Because of the taxon sampling strategies used by biologists, source trees tend to be focused either on intensively sampled, smaller subgroups, like big cats, or on larger, sparsely sampled groups, like all vertebrates. We refer to the first type as a clade-based source tree, and the second type as a scaffold. Supertree profiles include scaffolds to ensure sufficient overlap with the clade-based trees.
Matrix representation with parsimony
MRP encodes source trees as a matrix of partial binary characters: all entries in the matrix are 0, 1, or ?, with each column in the matrix defined by a single edge in a source tree. The matrix is then analyzed using a heuristic for the NP-hard maximum parsimony problem .
Quartets MaxCut (QMC)
QMC is a quartet amalgamation method, operating in polynomial time and providing no guarantees with respect to its optimization problem, MQC. The source trees are encoded by sets of quartet trees, and QMC is applied to the union of these sets.
Quartet encodings of source trees
The work presented here explored several techniques for representing source trees by sets of quartet trees. Two of these techniques use random sampling strategies , which are based upon computation of the topological distance between leaves in the source tree. The topological diameter of a quartet tree q with respect to a source tree t (denoted diam
(q)) is the maximum of its leaf-to-leaf topological distances within t. The quartet encoding strategies used in  also included calculation of the Topologically-Short Quartet (TSQ) trees, defined as follows. For each edge in a source tree, pick the topologically nearest leaves in each of the subtrees around the edge. If two or more leaves within a subtree have the same topological distance to the edge, pick all such leaves. The set of quartet trees formed by picking one such leaf from each subtree forms the TSQs around that edge. The union of all these is the set of TSQ trees.
We tested three strategies for encoding a source tree t by a set of quartet trees:
All quartets: include all induced four-taxon trees.
Geo+TSQ: include a quartet q with probability d-3where d = diam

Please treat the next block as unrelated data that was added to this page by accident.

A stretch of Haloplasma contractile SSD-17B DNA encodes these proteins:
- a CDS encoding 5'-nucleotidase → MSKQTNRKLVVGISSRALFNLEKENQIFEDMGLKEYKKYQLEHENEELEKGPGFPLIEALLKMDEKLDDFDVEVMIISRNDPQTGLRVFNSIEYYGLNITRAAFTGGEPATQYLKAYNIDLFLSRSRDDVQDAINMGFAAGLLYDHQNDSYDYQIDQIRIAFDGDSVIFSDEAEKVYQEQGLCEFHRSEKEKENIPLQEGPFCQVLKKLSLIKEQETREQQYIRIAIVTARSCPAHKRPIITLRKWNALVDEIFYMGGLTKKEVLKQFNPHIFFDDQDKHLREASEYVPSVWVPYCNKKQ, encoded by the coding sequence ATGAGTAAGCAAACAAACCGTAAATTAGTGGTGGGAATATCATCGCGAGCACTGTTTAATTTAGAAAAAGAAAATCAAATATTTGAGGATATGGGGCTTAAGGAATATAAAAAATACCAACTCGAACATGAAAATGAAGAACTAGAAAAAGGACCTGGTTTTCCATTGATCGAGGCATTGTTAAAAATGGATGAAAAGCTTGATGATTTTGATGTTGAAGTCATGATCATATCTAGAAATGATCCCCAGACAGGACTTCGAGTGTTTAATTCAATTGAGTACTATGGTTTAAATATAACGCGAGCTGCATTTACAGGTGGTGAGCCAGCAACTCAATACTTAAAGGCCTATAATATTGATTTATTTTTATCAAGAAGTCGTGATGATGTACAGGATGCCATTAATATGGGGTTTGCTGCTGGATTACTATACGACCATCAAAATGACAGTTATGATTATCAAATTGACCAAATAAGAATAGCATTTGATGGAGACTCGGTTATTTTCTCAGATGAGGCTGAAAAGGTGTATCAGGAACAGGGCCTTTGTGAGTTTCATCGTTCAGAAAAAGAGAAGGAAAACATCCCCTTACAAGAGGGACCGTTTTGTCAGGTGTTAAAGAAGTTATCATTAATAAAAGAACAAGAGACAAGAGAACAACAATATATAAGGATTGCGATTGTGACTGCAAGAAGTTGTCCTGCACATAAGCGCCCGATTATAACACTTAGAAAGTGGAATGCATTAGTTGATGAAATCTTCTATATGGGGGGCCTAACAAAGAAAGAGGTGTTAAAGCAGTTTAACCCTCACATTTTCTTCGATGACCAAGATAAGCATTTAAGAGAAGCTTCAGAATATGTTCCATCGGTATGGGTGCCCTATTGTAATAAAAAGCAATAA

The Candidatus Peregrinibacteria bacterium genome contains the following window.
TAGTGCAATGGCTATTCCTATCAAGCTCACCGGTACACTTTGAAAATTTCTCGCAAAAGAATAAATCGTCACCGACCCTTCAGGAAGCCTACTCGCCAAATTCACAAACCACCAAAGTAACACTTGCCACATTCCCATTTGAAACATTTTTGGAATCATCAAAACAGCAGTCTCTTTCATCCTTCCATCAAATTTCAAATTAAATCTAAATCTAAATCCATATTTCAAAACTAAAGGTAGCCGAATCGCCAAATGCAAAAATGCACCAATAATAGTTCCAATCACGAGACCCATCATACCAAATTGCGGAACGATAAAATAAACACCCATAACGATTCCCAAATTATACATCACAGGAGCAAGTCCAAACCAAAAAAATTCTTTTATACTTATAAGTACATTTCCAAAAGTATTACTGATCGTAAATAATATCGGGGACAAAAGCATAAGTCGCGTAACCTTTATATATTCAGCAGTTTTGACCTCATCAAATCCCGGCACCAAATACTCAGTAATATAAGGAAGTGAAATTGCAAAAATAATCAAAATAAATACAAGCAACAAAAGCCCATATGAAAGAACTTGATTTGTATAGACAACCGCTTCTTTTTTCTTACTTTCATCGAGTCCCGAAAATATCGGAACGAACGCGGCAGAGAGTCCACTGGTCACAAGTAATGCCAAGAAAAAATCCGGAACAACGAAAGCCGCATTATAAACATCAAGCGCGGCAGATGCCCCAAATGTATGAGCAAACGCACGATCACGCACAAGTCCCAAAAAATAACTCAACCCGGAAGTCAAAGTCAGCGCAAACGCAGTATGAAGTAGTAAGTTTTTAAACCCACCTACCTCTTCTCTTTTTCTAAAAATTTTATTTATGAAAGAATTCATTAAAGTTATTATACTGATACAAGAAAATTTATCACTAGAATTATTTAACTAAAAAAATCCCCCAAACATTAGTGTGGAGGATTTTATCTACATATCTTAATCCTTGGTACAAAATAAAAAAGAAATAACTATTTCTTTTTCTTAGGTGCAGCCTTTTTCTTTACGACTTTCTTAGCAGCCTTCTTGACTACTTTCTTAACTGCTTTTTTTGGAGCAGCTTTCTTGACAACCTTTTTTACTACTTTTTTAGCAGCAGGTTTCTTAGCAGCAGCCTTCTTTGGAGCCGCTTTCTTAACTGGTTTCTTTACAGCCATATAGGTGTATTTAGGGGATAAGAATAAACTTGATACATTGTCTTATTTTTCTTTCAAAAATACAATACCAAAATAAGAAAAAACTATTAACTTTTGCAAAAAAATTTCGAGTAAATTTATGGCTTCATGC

(q), and add the TSQ trees (this method was studied in ).
Exp+TSQ: compute the topological distance between every pair of leaves, include a quartet with probability 1.5-dwhere d = diam
(q), and add the TSQ trees (this method was also studied in ).
Performance study design
Our simulation study used datasets that have properties typical of biological supertree datasets, and that were used in a previous study  to compare supertree methods to combined analysis using maximum likelihood. These datasets had 100, 500 and 1000 taxa, and came in two types: (1) mixed source trees, consisting of one scaffold dataset (produced by a random selection of taxa from the entire dataset) and many clade-based datasets (focused dense taxon sampling within a rooted subtree), and (2) all-scaffold source trees, in which all source tree datasets were obtained by sampling randomly within the full dataset. Here we describe the simulation methodology in brief, for details see .
Step 1: Generate model trees
We generated trees with 100, 500 and 1000 leaves (taxa) under a pure birth process, deviating these from ultrametricity (the molecular clock hypothesis). We generated 30 datasets for each 100- and 500-taxon model condition, and 10 datasets for each 1000-taxon model condition.
Step 2: Evolve gene sequences down the model tree
We first determined the subtree within the model tree for which each gene would be present, using a gene "birth-death" process (gene gain and loss); this produced missing data patterns that reflect biological processes. Each gene was then evolved down its subtree under a General Time Reversible process with rates for sites drawn from a Gamma plus Invariable distribution (GTR+Gamma+I) ), using a variety of GTR matrices estimated for different biological datasets (see Appendix [Additional file 1]).
Step 3: Dataset production
We selected (1) datasets of genes to estimate trees on specific clades (rooted subtrees) within the tree and (2) datasets of genes to form the scaffold tree. We selected three genes for each clade dataset, and four genes for each scaffold dataset. Each model condition is indicated by the number of taxa in the model tree and by the density of the scaffold dataset, which is the percentage of the entire taxon set in the scaffold dataset, with scaffold densities ranging from 20% to 100%. We generated two types of source tree dataset profiles: those containing only scaffolds, and those containing one scaffold and several clade-based datasets (as described earlier).